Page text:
BY KEITH LACEY
A woman who devised a four-year web of intricate deception to con an octogenarian Sudbury couple out of their life savings, is going to jail for six months.
Justice Ian Gordon of the Ontario Superior Court of Justice said he had no choice but to send Shirley Lebel, 64, to jail for her complicated scheme, one that involved repeated lies, forgeries and using false letterhead from numerous financial agencies and the federal government.
?This crime involved a veritable smorgasbord of deception,? said Gordon Monday.
He placed Lebel on 12 months of probation following the completion of her sentence.
During that time, Gordon told Lebel she must continue to access counselling for her gambling addiction.
Defence counsel Charles Conroy insisted this addiction was the root of the crime which caused her to steal
Even though Lebel has worked most of her life and had no previous criminal record, a jail sentence is mandatory to deter others who might consider attempting to defraud vulnerable seniors, said Gordon.
On numerous occasions Lebel persuaded her victims to give her money based on false promises.
?You have woven a tapestry of deception?is there remorse, yes, I don?t doubt it now, but where was that remorse over the course of those years?? Gordon asked.
Defence counsel?s request for a conditional sentence to be served under house arrest is simply not appropriate when you consider all the circumstances, said Gordon.
It is not a sufficient penalty for a woman who stole the life savings of a couple in their 80s, who trusted her deeply, he said.
The court realizes Lebel has very limited funds to live on, but Gordon still imposed a restitution order for Lebel to pay $350 a month to the couple once she?s released from jail.
The veteran judge added five per cent interest to the $114,000 she stole making the restitution order in the amount of $123,000.
Assistant Crown attorney Len Walker told the court Lebel started borrowing money from the couple in the fall of 1998 and continued to do so until early April of 2002.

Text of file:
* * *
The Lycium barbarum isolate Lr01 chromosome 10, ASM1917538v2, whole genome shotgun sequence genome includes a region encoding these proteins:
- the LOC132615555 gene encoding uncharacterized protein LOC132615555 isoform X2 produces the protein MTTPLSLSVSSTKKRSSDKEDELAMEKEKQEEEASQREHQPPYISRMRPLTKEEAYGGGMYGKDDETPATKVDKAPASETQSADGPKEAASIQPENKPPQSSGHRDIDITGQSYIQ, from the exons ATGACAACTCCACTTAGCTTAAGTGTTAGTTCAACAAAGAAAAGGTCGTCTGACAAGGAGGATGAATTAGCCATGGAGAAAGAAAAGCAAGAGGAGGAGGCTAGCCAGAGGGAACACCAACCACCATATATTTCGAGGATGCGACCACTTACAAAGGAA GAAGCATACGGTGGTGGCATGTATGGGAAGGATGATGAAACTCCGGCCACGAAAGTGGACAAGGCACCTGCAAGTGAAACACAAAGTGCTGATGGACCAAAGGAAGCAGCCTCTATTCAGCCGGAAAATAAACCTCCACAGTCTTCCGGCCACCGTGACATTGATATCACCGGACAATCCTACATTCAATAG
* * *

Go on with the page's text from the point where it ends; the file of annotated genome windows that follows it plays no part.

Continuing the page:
Each time she borrowed money, she would convince the couple she had a large windfall of cash coming her way.
Lebel even signed promissory notes for the money she had borrowed.
?She repeatedly held out that money was coming her way,? said Walker.
An attentive bank employee noticed indiscretions and notified police. At first the elderly couple didn?t believe Lebel had done anything wrong and didn?t want her charged.
When originally confronted by police, Lebel denied any wrongdoing and insisted she was waiting for payments from insurance companies.
Lebel?s complicated scheme included forging signatures on documents provided by legitimate financial institutions and one federal government agency.
She was charged after a police investigation revealed the insurance companies and government agency had not forwarded such letters.
Lebel admitted her guilt and complicated scheme to police after she was arrested.
Her lawyer said Lebel not only suffers from a serious gambling addiction, but numerous physical ailments, including pending gall bladder surgery and serious arthritis, which forces her to use numerous medications.
Despite what has happened, sending Lebel to jail is not necessary as she has deep remorse and is no danger to reoffend, Conroy said.
Her plea of guilt saved a long, costly trial and she has worked hard most of her life to be a contributing member of society, said Conroy.
?She has done everything she can to address the matters in court and address her own problems,? he said.
Lebel has accessed counseling and will continue to do so, he said.
Lebel used the stolen money not to spend lavishly on luxury items or trips, but simply to try to recover money already lost because of her gambling addiction, he said.
?She gambled more and more to try to make up for the money already lost,? he said.
Walker said the fact she stole the life savings from an elderly couple who placed so much trust in her cries out for a jail sentence.
The elderly couple has been bilked of their life savings, accumulated through decades of hard work, and they?re never going to see that money again, said Walker.